In February 2019, the European Insurance and Occupational Pensions Authority (EIOPA) published new recommendations for the insurance sector in preparation for the UK’s exit from the EU. Here, Catrin Povey and Tara Swaminathan explain one of the key recommendations and why it was rejected by the French regulator, considering whether adequate protection has now been afforded to EEA policyholders.
With Brexit, insurers risk no longer being able to service the policies of EEA residents, unless a branch is established where the policyholder is based. The EIOPA recommends that where a policyholder is a UK resident who has since relocated to another EEA state, then competent authorities should consider that the insurance of this UK Expat was provided in the UK and that ‘cross-border services’ have not been provided by the underwriter.
The EIOPA’s view, outlined in Recommendation 6, is that the commitment, or ‘state of risk’, is fixed from the date of inception of an insurance policy and will not move if a policyholder subsequently relocates to another EEA state.
So, at present, a UK insurer – paying claims to a UK Expat who has moved to France, for instance – does not need to rely on passporting rights to make payments to that policyholder.
Whilst a persuasive recommendation, and one that most insurers and jurisdictions have applied in practice, it is not the current legal position. Ultimately, implementation depends on local law and regulation. The French regulator, the Autorité de Contrôle Prudentiel et de Résolution (ACPR), has indeed rejected the recommendation.
Its view is that the ‘state of risk’ will move with the policyholder. So, if a UK policyholder moves to France, then so will the commitment under the insurance contract move. This means that UK insurers then need to obtain the correct regulatory permissions in France, in order to continue servicing insurance policies for UK Expats, as the ‘state of risk’ no longer rests under the UK’s jurisdiction.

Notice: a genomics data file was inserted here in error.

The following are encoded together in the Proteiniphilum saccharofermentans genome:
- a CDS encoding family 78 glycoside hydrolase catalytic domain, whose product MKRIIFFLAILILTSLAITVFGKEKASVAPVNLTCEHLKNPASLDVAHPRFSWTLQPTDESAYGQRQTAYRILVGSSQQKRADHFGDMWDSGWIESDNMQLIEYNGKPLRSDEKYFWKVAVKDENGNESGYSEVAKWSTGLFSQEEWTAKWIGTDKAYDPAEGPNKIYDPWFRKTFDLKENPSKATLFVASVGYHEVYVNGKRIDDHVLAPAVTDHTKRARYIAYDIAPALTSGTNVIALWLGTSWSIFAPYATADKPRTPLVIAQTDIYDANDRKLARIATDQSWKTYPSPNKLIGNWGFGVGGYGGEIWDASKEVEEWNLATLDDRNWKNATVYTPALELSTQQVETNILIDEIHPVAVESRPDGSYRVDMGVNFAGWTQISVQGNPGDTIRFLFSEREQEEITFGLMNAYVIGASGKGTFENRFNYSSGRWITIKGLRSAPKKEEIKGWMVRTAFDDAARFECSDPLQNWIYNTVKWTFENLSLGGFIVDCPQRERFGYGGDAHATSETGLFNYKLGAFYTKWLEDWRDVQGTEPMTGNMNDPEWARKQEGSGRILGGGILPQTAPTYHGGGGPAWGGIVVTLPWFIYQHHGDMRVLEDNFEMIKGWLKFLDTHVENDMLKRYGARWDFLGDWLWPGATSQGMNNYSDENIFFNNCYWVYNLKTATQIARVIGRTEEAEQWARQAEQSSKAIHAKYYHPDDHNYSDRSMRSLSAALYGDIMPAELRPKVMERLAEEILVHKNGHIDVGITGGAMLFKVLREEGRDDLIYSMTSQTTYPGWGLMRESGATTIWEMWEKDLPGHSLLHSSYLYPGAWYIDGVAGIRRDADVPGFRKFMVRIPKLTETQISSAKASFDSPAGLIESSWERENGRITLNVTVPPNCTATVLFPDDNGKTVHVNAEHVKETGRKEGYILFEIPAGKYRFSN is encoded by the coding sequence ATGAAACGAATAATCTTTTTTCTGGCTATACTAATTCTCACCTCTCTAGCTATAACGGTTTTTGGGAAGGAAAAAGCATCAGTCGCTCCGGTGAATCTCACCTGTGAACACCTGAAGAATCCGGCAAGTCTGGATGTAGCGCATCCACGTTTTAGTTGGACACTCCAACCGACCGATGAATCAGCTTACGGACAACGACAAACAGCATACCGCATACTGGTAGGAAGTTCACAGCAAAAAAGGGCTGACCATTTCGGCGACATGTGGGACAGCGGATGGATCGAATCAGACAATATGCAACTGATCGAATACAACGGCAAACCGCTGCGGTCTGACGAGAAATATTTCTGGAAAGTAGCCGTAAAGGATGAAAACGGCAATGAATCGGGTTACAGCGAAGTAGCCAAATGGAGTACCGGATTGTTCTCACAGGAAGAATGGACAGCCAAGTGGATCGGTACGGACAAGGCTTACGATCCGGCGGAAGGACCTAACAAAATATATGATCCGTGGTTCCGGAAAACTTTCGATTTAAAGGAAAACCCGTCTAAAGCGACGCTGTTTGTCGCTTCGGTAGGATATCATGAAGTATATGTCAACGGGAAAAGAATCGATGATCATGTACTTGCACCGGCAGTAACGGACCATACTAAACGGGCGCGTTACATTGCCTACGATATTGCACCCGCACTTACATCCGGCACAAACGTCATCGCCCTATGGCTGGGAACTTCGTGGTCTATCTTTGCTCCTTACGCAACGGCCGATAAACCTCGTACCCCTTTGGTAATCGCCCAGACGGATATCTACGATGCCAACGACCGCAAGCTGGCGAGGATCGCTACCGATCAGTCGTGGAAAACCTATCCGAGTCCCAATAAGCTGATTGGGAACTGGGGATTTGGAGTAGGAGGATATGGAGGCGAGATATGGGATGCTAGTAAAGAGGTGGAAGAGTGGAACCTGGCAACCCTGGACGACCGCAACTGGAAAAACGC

Confusingly, French law does not embody the ACPR’s disapplication of Recommendation 6, at least, not in full. French law permits a ‘transitional’ arrangement where insurers can perform their obligations under insurance contracts that were written before Brexit provided that – on the date the UK leaves the EU – the insurer holds the appropriate passporting rights to operate its insurance distribution business in France.
The ACPR’s announcement re-opens the passporting rights wounds for insurers. Even if you previously concluded that local authorisations were not necessary for your business, because you stopped short of having any French policyholders/selling insurance in France, the ACPR’s views show us that we cannot assume that this is the correct position. Passporting rights continue to be a live issue in the insurance industry – potentially extending the consideration to a policyholder-by-policyholder basis.
Passporting rights in France therefore may need to be secured, in advance of when the UK withdraws, or is kicked out of its current EU membership. If passporting is required, and if this requirement has not been met by Brexit day on 31 January 2020, then insurers will find themselves in breach of French law and UK Expats may not be able to claim under their original insurance policies.
If you would like any advice on insurance policies and claims, or on any Brexit-related implications for insurers, then please contact Catrin Povey (email@example.com).